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Discussion Starter #1
I need to figure out what size rod bearings I need.

Will plastigauge work for finding the bearing size or is it only used for clearance?

Here's a pic of the marking on another bearing if it means anything.



Here are the old bearings.

 

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Rod Bearing

Crank and rod journals are toast! Regrind crank and resize rod journals. Looks like #7 and #8 journals. Inspect oil pump and screen for chips.
 

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Are you gonna have the crank turned? its scored pretty bad. Based on how much the machine shop needs to turn it (.010, .020, .030) that is the bearing you buy. Most of the time the machine shop will supply them to you with your machined crank. If you don't have your crank and rods machined you are wasting time. The distance that car will travel without a machine shop can be measured in feet.

But to get an accurate sizing, you need a pair of calipers or bore micrometer. Calipers should get you close enough and you can pick them up anywhere. That being said if you pull the bearings off of another rod, there should be markings on the non wear side to indicate if they are standard, .010, .020, .030.

You'll also need to see what size your main bearings are too.

Platigauge is just used to determine running clearances between parts. It literally is super thin strips of a wax like material that you put between the rod journal and the bering surface, and tighten the bearing cap down. Then you remove the cap to see if the wax "Squished" or not. Then put in a different thickness and repeat.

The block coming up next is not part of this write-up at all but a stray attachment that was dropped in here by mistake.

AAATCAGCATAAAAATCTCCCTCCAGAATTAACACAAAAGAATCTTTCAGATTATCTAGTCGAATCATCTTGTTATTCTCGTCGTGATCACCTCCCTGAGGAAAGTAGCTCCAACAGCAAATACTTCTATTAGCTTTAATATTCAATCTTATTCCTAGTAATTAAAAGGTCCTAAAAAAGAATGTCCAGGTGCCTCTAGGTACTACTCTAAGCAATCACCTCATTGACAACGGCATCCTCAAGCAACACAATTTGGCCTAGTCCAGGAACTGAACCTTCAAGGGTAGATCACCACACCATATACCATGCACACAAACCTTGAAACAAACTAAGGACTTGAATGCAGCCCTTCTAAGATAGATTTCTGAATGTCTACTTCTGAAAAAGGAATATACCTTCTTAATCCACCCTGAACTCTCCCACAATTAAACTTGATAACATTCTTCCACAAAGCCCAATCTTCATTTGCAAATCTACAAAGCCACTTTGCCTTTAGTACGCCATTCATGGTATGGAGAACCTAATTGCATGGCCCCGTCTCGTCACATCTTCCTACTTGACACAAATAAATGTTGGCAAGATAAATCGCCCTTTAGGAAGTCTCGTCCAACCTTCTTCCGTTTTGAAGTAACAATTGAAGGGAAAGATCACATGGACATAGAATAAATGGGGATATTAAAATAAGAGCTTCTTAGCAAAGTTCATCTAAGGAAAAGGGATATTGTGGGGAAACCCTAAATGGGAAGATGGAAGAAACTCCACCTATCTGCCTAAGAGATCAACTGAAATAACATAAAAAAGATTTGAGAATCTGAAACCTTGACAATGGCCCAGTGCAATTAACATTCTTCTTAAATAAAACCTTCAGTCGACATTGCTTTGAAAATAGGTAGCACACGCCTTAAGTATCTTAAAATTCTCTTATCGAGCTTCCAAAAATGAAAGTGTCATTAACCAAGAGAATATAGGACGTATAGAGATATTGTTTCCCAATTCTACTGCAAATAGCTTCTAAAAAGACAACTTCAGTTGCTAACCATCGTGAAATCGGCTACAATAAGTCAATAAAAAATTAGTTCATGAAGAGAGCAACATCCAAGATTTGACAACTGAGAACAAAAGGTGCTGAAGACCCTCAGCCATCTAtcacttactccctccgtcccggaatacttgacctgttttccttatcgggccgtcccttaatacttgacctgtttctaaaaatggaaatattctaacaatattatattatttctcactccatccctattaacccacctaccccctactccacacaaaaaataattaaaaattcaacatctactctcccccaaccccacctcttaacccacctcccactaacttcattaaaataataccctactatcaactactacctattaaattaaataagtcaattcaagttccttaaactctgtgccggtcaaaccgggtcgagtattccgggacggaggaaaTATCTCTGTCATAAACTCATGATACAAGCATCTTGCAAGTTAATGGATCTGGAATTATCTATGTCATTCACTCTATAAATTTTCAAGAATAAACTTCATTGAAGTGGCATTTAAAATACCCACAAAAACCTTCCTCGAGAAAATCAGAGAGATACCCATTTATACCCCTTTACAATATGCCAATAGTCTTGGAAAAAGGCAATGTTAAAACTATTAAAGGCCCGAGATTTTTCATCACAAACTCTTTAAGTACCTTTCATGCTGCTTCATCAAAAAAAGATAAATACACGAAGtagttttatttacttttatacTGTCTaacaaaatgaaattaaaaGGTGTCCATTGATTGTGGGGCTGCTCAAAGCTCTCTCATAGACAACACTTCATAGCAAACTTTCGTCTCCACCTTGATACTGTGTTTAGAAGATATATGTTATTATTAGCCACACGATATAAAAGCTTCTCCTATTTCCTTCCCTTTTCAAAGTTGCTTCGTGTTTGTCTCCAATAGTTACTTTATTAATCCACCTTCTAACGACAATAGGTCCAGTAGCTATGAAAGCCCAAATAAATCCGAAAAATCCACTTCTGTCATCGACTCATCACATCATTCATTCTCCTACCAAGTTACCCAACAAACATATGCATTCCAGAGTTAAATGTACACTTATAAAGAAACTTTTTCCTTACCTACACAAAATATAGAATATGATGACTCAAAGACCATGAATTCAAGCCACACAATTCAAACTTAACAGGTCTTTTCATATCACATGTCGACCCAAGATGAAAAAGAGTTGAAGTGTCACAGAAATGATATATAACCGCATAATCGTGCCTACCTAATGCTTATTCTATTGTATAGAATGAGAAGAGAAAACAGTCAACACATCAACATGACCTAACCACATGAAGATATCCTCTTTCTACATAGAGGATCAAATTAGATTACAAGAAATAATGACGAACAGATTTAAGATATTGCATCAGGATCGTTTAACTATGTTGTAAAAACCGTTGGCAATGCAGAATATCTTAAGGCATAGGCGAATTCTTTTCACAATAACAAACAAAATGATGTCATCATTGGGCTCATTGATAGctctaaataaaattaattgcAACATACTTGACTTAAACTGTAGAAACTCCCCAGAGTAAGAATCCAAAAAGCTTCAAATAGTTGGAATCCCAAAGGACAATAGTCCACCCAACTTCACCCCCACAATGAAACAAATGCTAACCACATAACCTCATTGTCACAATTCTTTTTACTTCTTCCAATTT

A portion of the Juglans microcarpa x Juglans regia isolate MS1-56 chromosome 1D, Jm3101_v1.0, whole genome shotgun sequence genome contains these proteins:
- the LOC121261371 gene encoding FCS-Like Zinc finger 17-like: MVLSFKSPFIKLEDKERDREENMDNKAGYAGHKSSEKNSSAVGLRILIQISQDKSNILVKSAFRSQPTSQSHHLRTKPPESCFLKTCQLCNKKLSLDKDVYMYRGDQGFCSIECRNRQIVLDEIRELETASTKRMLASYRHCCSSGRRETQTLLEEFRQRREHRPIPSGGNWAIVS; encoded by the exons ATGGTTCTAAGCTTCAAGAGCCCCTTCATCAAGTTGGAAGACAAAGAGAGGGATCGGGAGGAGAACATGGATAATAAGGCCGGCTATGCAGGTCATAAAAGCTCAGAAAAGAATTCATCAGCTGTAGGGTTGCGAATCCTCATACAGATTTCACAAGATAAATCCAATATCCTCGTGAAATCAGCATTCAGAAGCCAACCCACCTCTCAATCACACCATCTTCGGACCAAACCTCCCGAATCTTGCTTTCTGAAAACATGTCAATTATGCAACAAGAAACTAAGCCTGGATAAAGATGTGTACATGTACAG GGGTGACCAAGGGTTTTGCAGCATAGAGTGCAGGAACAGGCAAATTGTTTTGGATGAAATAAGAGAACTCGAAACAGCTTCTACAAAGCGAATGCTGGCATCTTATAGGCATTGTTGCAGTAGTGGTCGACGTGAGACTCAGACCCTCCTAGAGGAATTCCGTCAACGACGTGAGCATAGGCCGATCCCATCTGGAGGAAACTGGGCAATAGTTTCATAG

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Yikes! That must have really been knocking really bad.

Like the others said, you are going to have the crank turned and the rods checked and resized, at a bare minimum. Even a new bearing on that rough journal would only last a couple of minutes.

I'll bet the other bearings are trashed too.

It's bad news, but fix it the right way, or you are wasting your time and money.

Look around, good used 350 engines are cheap, and might be cheaper than repairing yours.
 

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72 Frame off, bare metal resto-mod. 383, TH350, Eaton Posi, Complete new suspension, disk brakes
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That bearing is ugly! Now comes the ever feared question of how is everything else in the engine? Commonly used statements with my "department of finance" are " as long as I have the engine out, I should/might as well ________". Or "it's cheaper to just get a quality (heavy on the word "quality") rebuild or semi custom built than to have to put more money into this one later". Another I use is "we really should upgrade this to a newer technology. I can get a setup out of a new model wreck and get the fuel economy of a newer car in the process for when we do a road trip". That one will take the follow up of "these cars are so old the wrecking yard engines would still need to be rebuilt".
Actually, each of those should be researched as options. If the engine you have is the original and you are not modifying the body, you have the option of keeping it a "numbers matching" car. Even if you dump in a different engine, having the old one around could increase the value to somebody when and if you ever sell it. Chances are that at least the valves have been worked over and updated seats installed for unleaded fuel. If not, that's a gotta be done unless there's some magic juice out there for the fuel.
Let us know how things progress. Most all of us have had a similar issue at some point.
 

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Discussion Starter #8 (Edited)
I hear ya on the "while i have the engine out I might as well________(do everything)"

After a lot of contemplation I've decided I'm going to pull everything off the block and take it to a machine shop. I don't know what I'm looking at and I don't have a workspace suitable to rebuild the engine.

The heads were just rebuilt/machined so the top end it in good condition. The engine isn't the original so numbers don't matter. My daily driver is a monster truck, so gas and good mileage isn't a major concern of mine.

The engine was recently rebuilt (May 2014) but the owner died shortly after so the car sat for about a year. My led foot on the interstate (maiden voyage) probably caused the spun bearing.

I'll post updates once I get it to the machine shop and hear what they have to say.
 
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